Finally teaching salaries will not reflect true wage erosion when average teaching salary numbers are released in 2013. School districts generally are not hiring and tenured teachers (who are not close to retirement) are not leaving the field. The net effect will be veteran teachers propping up average salary data as fewer preservice teachers are hired nationally. In short, the employment outlook in education stinks.
“Teachers are concerned about salaries as part of their exchange relationship with a school district. In exchange for their services to the school district, teachers receive salaries, and these salaries dictate, at least for some teachers, the quality of life enjoyed by these individuals as consumers in the marketplace. Beyond issues of consumption enjoyed by teachers as employees, salaries received by most teachers represent a source of psychic fulfillment relative to their perceptions of self worth both as an employee and as an individual”–Young, Delli, Miller-Smith & Buster, 2004.
Starting teacher salaries are starting to lag other starting salaries in other fields like computer sciences, math and physical sciences and business management. The chart below details starting teacher salaries compared to other occupations in 2009:
Individuals who choose to teach over other professions may be doing so at a consider financial cost as teacher salaries have been in decline during the past three years. It is important to note that between 1978-1979, public elemenatary and secondary school teacher salaries fell over 3%, followed by a 6% drop the following year before picking up again in 1982. The question at large is how bad will the next leg down in teacher salaries be in 2013? So far there’s been nearly a 2.5% drop between 2011-2012. Below is a chart illustrating estimated wage erosion over the past three years for elementary and secondary public school teachers:
I expect gender shifts within occupations to take place during this period of decline. Gender distribution across occupations are interesting when looking at 2008 graduates. More women are entering the fields of education and healthcare than men while male graduates are outnumbering their counterparts in the fields of business and engineering. Wages in occupations that have a higher percentage of female workers have been found to drop relative to wages in similarly skills jobs that hold high male employment. This will be important to keep an eye on when it comes to future employment in education. Below is a chart detailing the percentage distribution of 2007-2008 first time bachelor’s degree recipients by selected fields and gender:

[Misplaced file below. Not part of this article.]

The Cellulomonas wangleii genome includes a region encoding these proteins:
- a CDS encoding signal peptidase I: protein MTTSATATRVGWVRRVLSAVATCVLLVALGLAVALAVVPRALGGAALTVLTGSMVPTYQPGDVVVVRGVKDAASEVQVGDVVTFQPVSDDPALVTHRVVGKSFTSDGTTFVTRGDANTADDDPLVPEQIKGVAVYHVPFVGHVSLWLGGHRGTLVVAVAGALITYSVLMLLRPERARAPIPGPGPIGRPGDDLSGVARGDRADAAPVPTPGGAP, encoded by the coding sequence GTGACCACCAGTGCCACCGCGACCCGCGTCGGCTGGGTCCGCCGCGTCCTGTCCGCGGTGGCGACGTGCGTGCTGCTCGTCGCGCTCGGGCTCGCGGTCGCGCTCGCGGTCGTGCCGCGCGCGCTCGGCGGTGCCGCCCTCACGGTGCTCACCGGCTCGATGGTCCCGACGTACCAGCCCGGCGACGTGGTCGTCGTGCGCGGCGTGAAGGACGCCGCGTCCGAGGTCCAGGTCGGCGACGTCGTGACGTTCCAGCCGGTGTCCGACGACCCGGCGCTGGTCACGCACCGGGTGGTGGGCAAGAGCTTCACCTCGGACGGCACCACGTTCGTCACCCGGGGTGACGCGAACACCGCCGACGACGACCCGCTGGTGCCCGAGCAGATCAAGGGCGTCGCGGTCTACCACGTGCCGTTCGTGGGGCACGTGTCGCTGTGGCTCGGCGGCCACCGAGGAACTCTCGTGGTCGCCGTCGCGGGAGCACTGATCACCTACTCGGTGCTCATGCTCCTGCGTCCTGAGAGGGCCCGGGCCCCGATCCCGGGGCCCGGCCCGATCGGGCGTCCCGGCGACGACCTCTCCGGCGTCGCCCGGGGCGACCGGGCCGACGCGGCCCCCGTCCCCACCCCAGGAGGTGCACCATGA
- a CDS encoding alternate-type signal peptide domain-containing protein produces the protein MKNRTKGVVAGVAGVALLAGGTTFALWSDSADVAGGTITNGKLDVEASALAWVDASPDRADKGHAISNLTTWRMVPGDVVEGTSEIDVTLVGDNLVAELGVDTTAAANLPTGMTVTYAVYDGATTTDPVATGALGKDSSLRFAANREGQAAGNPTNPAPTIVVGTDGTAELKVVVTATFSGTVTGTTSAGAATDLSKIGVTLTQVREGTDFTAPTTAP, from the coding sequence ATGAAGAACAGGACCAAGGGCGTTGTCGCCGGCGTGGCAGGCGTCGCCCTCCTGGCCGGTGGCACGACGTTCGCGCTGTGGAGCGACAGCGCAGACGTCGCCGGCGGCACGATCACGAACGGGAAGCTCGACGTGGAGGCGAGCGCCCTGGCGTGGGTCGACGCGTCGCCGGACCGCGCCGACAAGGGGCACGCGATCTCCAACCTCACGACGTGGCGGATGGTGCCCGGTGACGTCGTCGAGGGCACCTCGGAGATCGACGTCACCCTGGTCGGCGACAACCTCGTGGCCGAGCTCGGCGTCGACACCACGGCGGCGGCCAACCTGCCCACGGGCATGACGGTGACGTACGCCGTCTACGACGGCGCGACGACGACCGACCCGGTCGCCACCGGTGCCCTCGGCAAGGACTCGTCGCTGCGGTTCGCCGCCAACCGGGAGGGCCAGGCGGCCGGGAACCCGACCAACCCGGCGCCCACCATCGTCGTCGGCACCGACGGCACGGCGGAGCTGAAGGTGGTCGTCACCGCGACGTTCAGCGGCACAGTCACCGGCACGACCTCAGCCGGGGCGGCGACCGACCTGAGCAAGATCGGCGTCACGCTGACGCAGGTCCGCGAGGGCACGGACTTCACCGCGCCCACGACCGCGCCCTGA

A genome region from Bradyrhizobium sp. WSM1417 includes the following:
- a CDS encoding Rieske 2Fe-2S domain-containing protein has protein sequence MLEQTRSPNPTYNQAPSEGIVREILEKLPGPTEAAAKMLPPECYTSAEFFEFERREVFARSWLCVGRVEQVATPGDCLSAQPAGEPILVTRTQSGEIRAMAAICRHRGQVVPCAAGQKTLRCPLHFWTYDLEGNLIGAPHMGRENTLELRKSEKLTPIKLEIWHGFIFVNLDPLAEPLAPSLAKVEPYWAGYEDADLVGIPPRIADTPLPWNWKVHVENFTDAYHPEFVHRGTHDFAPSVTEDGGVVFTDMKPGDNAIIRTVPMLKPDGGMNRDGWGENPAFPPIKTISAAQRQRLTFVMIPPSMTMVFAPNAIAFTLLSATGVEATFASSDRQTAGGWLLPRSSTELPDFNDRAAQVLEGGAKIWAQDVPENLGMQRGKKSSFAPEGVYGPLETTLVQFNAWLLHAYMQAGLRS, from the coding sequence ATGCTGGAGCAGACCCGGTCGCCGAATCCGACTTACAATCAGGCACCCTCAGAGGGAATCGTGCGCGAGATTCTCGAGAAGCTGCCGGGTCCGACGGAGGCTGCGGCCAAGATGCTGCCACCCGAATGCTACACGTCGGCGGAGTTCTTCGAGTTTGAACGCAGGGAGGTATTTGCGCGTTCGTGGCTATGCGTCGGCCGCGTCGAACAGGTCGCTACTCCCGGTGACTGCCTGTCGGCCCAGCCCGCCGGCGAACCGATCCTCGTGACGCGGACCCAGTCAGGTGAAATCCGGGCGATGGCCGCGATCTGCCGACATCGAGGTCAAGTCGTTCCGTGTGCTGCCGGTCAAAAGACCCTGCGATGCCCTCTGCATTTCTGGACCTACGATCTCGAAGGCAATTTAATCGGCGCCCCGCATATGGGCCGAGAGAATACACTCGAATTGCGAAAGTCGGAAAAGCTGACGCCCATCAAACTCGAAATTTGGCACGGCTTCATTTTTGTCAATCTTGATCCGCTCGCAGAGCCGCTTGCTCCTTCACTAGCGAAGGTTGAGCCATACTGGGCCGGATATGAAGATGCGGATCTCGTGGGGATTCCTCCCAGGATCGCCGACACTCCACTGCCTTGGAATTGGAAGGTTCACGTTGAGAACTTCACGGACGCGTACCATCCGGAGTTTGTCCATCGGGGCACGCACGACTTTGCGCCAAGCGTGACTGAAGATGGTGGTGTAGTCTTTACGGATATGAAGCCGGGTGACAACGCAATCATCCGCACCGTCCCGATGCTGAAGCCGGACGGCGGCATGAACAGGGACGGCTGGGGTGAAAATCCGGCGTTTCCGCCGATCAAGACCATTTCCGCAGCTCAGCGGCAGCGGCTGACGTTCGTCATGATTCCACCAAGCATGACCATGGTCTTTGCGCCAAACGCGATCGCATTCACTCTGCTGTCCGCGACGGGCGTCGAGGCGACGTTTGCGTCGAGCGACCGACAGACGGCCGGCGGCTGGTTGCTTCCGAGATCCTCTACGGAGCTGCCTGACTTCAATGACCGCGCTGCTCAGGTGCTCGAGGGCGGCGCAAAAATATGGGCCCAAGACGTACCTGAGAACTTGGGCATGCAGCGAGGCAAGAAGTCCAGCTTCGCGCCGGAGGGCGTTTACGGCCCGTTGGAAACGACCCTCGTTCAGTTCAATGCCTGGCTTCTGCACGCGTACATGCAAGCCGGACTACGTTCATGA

Similar to the 1970s and early 1980s, low teacher salaries will most likely lead to professional deescalation. Although there will be individuals who will remain loyal to their aspirations of becoming a teacher, there will be others who view the field of education as noble yet unstable.
Looking ahead, local school boards and collective bargaining units need to keep frontloading salary structures in mind to offer higher wage returns to novice teachers which will help off-set entry level wage decline and attract quality entry level teachers. Experienced teachers may be tempted to backload their salary structures especially as more college graduates who majored in education are forced into part-time teaching jobs and fewer school districts are opening new positions. This will continue to drive down novice teacher salaries. In the end, even novice teachers as professionals and consumers expect to enjoy at least a moderate level of comfort; school districts will need to pay a prevailing wage relative to other occupations in order to attract quality.
I will be presenting today to Morris County Middle and Elementary School Administrators in New Jersey.
Presentation:“Creating Holistic Educational Change Amid Decline”
The National Center for Education Statistics released 2011 vocabulary results from the NAEP reading assessments for Grades 4, 8 and 12. The results are an affirmation of many of the current worries behind using state test scores to define teacher effectiveness. Student demographics like socioeconomic status and parents’ educational attainment along with previous achievement matter. The 2011 test found that fourth and eighth grade students who were eligible for free or reduced lunch scored lower than students who were not eligible. In all three grade levels, students with disabilities scored lower on average in vocabulary than unclassified students. English language learners (ELL) also scored lower than non-ELL students in all three grade levels. The full report can be found here.
2011 NAEP Vocabulary Results:
Among fourth-graders who scored below the 25th percentile on the vocabulary scale (i.e., below a score of 193) in 2011
73% were eligible for free/ reduced-price school lunch
24% were English language learners
Among fourth-graders who scored above the 75th percentile on the vocabulary scale (i.e., above a score of 245) in 2011
24% were eligible for free/ reduced-price school lunch
2% were English language learners
Among eighth-graders who scored below the 25th percentile on the vocabulary scale (i.e., below a score of 241) in 2011